Researchers have taken the opportunity to measure the number of viruses circling around in the atmosphere, and the number of viruses that are falling back down to the surface of the Earth is no less than billions of viruses. This high number of viruses can likely explain why extremely similar viruses are spreading across the different parts of the world.
Researchers probed the atmosphere from sites in the Sierra Nevada Mountains in the south of Spain. According to the scientists, billions of viruses are being swept up beyond 9,000 feet.
“Every day, more than 800 million viruses are deposited per square meter (11 square feet) above the planetary boundary layer,” explained University of British Columbia virologist Curtis Suttle, a senior author of the study, in a statement.
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The boundary layer of the planet is located in the lowest part of the troposphere and it’s responding to the conditions that are present on the surface of the planet. Scientists decided to measure the number of viruses located in the upper troposphere for the first time. The upper troposphere is located above the weather systems of the planet, although it sits beneath the beginning of the stratosphere.
The viruses are traveling upwards on ocean spray and soil-dust. That way they can travel for thousands of miles through the upper troposphere before falling back to Earth. Thanks to this study, researchers have a better understanding of how genetically similar viruses are spreading across the globe.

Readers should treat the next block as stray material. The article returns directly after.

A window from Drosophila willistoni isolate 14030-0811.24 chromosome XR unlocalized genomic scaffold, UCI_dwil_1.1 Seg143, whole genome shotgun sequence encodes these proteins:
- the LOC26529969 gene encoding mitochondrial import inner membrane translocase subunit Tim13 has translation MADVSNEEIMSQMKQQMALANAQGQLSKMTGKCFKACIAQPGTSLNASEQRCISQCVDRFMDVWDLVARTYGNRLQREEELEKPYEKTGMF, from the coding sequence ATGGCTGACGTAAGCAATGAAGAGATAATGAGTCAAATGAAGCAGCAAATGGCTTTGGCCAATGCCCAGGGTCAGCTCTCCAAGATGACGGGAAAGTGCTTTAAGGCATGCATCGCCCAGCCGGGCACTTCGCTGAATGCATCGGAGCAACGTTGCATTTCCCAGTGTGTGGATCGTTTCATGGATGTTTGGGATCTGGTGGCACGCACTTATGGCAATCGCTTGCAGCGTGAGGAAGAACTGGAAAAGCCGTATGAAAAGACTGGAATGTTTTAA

“Roughly 20 years ago we began finding genetically similar viruses occurring in very different environments around the globe…. It’s quite conceivable to have a virus swept up into the atmosphere on one continent and deposited on another,” Suttle explained.
The researchers located far less bacteria traveling above the planetary boundary layer. There are only tens of millions falling per square meter. The reason why there are billions of viruses is because they have more atmospheric sticking power compared to bacteria, as bacteria can easily be carried away by rain.
“Bacteria and viruses are typically deposited back to Earth via rain events and Saharan dust intrusions. However, the rain was less efficient removing viruses from the atmosphere,” author and microbial ecologist Isabel Reche from the University of Granada in Spain was quoted in the statement.
Even though billions of viruses are falling through the skies, we shouldn’t be too worried. According to the scientists, the microbe transportation mechanism could be good for ecosystems and help them prosper.
“Rather than being a negative consequence, this deposition provides a seed bank that should allow ecosystems to rapidly adapt to environmental changes.”
Also, according to a report in Newsweek, a high number of those viruses are likely not active.
“The deposition rates of viruses are huge, but still we need to determine what type of viruses and their viability to infect their hosts,” Reche told Newsweek.
The team published their findings in the journal International Society for Microbial Ecology.